Ga. state patrol head forced out after cheating investigation

Department of Public Safety Commissioner Mark McDonough said he was not surprised by the governor's decision to seek new departmental leadership


Christian Boone
The Atlanta Journal-Constitution

ATLANTA — Department of Public Safety Commissioner Mark McDonough announced his retirement Thursday, a decision thrust upon him after a meeting with Gov. Brian Kemp.

McDonough, appointed to lead the state patrol in 2011, said Kemp informed him on Wednesday that he was seeking new leadership for the department. The governor did not cite a reason for the change, said McDonough, who announced his decision at the public safety commission’s monthly meeting. 

Col. Mark McDonough was appointed to lead the state patrol in 2011. (Photo/GSP)
Col. Mark McDonough was appointed to lead the state patrol in 2011. (Photo/GSP)

“My family and I thank Colonel McDonough for his dedicated service, leadership, and sacrifice,” Kemp said in a statement. “We wish him the very best in the years ahead.”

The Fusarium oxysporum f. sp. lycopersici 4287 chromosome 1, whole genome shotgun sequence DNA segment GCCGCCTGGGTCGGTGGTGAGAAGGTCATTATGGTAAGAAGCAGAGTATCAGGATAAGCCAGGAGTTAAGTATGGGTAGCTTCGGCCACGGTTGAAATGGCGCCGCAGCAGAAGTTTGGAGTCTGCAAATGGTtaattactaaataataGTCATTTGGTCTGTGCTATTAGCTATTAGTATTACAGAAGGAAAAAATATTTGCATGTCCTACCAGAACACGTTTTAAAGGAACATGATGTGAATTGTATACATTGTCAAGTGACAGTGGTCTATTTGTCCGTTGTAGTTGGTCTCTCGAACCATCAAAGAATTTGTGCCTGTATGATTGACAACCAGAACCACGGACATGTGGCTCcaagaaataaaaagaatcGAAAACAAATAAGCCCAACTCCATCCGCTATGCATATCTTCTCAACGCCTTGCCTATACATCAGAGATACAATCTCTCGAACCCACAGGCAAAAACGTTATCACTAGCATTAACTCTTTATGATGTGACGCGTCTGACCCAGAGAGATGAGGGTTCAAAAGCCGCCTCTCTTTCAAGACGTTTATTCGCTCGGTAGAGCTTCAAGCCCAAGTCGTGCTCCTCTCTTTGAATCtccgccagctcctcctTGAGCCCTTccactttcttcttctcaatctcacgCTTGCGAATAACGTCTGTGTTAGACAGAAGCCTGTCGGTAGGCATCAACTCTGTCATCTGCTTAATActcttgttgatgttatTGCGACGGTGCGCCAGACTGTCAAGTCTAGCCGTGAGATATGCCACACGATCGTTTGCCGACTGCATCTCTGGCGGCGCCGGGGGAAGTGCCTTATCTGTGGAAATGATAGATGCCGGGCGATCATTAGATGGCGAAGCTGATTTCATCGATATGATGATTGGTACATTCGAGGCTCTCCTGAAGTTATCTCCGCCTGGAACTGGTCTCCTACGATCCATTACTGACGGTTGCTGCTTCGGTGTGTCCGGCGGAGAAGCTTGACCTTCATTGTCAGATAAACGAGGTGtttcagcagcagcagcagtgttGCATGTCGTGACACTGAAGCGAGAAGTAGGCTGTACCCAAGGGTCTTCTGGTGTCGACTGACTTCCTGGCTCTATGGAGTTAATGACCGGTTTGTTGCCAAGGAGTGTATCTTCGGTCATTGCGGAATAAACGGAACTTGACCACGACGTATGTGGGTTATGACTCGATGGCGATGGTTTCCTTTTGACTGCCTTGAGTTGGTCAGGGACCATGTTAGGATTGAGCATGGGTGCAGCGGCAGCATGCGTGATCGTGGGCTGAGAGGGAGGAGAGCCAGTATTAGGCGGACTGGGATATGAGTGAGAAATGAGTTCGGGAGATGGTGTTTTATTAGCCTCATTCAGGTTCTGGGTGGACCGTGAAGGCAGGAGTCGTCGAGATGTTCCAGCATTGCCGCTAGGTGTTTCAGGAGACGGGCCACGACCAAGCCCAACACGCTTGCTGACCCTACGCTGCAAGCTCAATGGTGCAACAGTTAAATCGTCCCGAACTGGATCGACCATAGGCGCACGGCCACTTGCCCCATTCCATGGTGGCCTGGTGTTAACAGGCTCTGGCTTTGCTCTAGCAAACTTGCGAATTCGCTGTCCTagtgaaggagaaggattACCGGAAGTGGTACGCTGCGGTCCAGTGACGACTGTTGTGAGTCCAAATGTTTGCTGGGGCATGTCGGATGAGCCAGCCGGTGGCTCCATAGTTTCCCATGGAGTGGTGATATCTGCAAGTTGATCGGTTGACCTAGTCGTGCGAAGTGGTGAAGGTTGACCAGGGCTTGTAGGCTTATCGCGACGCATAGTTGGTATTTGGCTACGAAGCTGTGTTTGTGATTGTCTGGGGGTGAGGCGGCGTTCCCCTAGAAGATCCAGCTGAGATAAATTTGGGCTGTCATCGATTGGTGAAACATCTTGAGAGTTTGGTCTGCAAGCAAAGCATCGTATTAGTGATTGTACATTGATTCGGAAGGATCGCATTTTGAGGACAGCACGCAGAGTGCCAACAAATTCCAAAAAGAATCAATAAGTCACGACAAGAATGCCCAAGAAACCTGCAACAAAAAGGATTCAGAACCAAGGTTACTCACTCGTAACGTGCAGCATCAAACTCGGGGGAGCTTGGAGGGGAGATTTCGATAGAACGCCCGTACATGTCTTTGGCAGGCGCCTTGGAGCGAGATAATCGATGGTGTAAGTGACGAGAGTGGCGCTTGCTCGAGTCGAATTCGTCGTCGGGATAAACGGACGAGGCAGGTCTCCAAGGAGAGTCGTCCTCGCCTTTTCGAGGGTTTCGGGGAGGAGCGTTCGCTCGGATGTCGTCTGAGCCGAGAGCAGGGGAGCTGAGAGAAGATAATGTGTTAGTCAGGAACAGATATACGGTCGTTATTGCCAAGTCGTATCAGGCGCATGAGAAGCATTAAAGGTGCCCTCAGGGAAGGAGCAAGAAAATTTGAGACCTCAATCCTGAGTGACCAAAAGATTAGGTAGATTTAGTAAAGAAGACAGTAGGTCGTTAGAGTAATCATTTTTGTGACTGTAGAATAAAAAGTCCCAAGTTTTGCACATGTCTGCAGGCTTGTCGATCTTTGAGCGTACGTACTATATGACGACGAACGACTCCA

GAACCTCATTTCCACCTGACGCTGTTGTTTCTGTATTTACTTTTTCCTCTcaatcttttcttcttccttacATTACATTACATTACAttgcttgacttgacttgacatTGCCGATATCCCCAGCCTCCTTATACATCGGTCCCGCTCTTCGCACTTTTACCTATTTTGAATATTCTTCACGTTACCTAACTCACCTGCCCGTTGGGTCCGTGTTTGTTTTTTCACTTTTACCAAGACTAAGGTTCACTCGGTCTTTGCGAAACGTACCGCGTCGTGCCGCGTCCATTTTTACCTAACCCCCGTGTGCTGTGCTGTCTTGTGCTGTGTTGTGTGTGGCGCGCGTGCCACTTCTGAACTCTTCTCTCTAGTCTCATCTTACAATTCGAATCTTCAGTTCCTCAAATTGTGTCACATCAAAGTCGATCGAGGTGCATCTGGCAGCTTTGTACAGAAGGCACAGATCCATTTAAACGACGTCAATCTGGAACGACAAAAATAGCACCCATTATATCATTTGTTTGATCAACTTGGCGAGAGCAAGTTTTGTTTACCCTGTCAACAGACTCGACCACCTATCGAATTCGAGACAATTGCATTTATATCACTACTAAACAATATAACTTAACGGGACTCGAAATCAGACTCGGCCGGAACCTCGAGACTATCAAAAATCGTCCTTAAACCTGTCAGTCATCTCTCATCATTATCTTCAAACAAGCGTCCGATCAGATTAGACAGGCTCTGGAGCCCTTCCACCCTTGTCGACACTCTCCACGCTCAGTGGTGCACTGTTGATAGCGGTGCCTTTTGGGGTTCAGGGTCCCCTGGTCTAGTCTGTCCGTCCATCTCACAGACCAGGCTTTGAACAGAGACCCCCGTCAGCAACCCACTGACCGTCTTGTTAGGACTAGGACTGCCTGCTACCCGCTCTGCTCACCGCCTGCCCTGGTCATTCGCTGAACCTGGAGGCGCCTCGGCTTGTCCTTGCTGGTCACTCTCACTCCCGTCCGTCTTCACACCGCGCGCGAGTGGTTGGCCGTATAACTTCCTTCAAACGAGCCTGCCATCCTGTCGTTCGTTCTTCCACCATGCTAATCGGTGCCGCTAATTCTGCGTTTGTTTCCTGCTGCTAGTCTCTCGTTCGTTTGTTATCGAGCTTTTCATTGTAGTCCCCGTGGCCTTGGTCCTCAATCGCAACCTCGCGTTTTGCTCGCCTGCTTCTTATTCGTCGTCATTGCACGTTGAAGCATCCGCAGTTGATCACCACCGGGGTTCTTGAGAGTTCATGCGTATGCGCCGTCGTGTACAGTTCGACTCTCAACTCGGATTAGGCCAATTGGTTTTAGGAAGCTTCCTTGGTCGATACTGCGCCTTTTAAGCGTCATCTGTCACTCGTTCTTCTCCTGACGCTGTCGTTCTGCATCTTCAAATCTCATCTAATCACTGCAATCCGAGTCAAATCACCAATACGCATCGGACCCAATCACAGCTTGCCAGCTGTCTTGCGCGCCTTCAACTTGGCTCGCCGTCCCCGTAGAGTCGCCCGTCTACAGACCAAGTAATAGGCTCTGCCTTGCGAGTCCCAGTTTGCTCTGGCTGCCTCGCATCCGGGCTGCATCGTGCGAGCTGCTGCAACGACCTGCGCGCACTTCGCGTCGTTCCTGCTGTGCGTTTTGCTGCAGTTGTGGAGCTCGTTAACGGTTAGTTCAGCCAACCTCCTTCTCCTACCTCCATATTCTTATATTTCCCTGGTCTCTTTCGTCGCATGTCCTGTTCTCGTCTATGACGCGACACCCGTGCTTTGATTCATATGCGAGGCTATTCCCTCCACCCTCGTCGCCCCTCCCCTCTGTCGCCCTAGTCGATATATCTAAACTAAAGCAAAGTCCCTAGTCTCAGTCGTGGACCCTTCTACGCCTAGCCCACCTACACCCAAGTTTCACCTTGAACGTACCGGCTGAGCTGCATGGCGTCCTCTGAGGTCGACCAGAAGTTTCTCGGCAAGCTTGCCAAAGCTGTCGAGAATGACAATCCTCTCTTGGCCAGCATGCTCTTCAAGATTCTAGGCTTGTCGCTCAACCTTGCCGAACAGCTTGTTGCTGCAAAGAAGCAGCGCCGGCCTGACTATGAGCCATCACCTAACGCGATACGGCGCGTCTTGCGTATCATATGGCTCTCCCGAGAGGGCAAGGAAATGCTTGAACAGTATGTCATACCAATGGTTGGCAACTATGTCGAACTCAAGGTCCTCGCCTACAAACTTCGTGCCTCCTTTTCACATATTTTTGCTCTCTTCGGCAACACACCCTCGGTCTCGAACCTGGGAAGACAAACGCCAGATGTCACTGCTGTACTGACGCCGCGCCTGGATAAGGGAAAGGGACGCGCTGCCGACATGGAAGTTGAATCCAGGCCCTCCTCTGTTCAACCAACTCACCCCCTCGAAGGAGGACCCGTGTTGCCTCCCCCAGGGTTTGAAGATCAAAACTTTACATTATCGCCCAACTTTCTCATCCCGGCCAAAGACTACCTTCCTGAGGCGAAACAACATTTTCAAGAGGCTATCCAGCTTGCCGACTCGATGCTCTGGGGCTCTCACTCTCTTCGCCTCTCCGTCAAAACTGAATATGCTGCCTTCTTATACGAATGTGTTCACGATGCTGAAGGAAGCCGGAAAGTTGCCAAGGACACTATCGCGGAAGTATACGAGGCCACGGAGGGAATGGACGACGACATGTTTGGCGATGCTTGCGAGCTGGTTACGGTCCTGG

McDonough acknowledged the recent cheating scandal that cost 30 newly hired state troopers their jobs likely played a role in his departure.

“The person at the head is ultimately responsible,” he said.

The dismissals followed a months-long investigation into claims by a woman, involved with one of the members of the 106th Georgia State Patrol trooper class, of widespread cheating on speed detection exams. Every cadet had cut corners, she alleged. 

Eventually, all members of the class, which graduated last August, admitted they had gamed the system. McDonough said more supervision was needed and requested an audit by the Georgia Peace Officer Standards and Training Council.

“It’s a punch in the gut,” McDonough told reporters at a January press conference. “Our whole mode is to produce an officer the public can trust. This goes to our core values.”

Kemp’s decision didn’t come as a surprise to the former Marine combat pilot, who joined the state patrol in 1995. 

“I’ve been fortunate to have this job longer than anyone else,” he said. “Eight-and-a-half years set the record so I have nothing to complain about.”

McClatchy-Tribune News Service

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